Workers need to acquire relevant skills through education or experience to survive and thrive in the economy. The center's work shows why and how employers, education and training institutions, and workers can collaborate to make skill acquisition a priority in a rapidly changing world.
RAND Lowy Family Middle-Class Pathways Center
Stagnant or falling wages. Computers and automation. Newly irrelevant job skills.
For decades, the pathway to the American middle class has been obscured or blocked for too many. Changes in the workplace, new and emerging technology, globalization, and new expectations for workers mean that fewer and fewer Americans can expect to transition from high school to well-paying jobs that enable them to support families, retire with confidence, or bounce back easily from a disaster.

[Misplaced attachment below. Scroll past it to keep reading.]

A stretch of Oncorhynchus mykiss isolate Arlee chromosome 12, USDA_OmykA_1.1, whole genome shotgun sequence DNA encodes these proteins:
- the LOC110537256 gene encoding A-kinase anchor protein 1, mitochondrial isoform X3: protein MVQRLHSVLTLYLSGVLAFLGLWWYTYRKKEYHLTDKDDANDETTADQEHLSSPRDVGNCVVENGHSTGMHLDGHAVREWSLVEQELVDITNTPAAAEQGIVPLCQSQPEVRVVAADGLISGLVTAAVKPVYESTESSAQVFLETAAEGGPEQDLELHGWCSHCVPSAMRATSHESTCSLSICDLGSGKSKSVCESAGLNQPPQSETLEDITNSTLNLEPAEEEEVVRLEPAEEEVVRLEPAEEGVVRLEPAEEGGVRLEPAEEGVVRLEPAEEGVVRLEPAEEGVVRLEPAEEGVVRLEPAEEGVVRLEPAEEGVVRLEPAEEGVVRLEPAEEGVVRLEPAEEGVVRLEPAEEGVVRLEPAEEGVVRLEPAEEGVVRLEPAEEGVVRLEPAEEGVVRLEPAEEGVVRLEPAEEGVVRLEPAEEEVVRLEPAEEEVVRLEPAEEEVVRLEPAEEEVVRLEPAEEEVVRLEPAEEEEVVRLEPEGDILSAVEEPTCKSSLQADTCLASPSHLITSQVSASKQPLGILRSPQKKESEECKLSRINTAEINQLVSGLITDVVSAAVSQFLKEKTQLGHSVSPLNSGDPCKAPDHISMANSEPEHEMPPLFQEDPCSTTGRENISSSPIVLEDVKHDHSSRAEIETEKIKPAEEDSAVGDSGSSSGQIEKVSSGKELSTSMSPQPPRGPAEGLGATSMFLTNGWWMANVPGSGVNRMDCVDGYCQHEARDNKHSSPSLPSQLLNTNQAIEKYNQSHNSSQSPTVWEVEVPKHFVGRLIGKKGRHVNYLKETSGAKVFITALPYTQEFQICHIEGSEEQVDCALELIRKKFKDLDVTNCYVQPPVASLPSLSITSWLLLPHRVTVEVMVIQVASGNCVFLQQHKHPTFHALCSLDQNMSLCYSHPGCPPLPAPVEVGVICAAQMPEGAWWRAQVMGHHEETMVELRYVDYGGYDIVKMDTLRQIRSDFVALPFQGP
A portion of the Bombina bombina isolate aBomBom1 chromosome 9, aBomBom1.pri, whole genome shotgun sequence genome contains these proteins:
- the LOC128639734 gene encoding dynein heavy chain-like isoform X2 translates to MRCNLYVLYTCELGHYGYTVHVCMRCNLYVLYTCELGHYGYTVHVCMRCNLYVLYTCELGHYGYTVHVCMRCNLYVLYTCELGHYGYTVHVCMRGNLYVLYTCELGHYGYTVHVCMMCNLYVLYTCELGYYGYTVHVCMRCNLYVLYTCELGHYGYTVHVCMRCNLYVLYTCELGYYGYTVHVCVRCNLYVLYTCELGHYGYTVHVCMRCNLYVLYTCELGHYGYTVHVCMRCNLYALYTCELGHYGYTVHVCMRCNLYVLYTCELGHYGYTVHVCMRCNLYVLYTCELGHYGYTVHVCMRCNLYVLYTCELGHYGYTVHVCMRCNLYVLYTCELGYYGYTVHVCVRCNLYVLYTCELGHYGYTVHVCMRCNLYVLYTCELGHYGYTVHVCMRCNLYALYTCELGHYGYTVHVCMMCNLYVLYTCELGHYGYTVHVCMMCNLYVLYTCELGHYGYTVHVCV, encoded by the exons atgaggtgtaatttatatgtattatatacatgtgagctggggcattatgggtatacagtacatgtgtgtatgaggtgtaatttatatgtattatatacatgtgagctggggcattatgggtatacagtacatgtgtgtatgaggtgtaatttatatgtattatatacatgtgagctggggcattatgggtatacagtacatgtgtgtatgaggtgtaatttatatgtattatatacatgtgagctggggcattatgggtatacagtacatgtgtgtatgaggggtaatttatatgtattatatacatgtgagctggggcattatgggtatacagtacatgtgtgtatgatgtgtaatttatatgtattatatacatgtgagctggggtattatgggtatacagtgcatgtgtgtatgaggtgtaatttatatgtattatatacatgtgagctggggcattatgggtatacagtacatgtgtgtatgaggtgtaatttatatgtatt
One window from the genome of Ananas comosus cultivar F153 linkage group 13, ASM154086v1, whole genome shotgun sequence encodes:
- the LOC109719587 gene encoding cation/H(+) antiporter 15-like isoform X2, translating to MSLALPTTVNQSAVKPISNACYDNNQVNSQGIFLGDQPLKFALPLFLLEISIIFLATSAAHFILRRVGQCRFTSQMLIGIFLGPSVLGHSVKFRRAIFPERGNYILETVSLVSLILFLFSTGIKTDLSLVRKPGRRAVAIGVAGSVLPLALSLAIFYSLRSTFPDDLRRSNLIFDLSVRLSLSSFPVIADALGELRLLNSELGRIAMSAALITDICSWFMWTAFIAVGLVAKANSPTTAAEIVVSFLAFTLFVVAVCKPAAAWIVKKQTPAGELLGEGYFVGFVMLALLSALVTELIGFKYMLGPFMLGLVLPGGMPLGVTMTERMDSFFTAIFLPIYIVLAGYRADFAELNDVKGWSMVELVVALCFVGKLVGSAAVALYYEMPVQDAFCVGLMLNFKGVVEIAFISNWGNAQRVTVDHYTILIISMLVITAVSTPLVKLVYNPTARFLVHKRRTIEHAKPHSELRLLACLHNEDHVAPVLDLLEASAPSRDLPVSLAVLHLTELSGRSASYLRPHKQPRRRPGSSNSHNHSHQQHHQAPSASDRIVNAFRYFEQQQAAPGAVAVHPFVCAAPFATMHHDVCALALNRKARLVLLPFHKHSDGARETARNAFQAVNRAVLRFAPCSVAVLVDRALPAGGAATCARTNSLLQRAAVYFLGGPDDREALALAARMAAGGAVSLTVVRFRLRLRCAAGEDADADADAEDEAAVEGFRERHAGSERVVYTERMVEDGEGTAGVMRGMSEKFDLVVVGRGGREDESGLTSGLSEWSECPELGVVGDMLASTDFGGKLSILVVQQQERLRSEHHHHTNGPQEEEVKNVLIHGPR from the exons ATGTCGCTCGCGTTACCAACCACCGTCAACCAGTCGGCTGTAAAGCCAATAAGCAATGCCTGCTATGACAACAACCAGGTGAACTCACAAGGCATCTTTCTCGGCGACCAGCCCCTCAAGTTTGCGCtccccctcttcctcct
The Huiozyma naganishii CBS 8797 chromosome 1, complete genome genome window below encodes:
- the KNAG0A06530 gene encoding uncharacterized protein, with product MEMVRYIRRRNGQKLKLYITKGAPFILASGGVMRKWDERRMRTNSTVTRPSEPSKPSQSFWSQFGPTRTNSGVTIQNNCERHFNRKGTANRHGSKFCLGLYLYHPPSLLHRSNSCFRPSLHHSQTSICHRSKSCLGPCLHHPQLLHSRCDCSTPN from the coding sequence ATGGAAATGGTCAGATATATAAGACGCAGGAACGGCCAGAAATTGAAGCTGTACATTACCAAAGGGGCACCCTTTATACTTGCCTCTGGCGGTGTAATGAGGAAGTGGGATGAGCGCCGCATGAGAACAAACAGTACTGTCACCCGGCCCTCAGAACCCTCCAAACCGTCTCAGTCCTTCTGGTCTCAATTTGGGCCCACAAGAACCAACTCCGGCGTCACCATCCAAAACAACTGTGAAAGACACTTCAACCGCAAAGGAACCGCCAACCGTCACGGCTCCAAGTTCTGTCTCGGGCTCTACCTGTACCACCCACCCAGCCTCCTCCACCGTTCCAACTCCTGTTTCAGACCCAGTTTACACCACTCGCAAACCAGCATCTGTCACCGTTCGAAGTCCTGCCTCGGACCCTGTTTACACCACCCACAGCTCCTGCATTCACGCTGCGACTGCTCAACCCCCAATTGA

The RAND Lowy Family Middle-Class Pathways Center, launched as part of RAND’s Tomorrow Demands Today fundraising campaign, is committed to forging new and better paths toward equitable and sustainable work opportunities in today’s challenging world.
To assist workers, employers, and policymakers, we conduct pilot interventions, research, and analyses in three areas:
New From the Center
Depending on definition, the middle class has been either receiving less income (as a share of total) or shrinking in size since the 1970s. Lower-income Americans and their children will likely have limited opportunities for upward mobility.
In this paper, we develop a consumption-based measure of the middle class that closely follows economic theory of constrained optimization.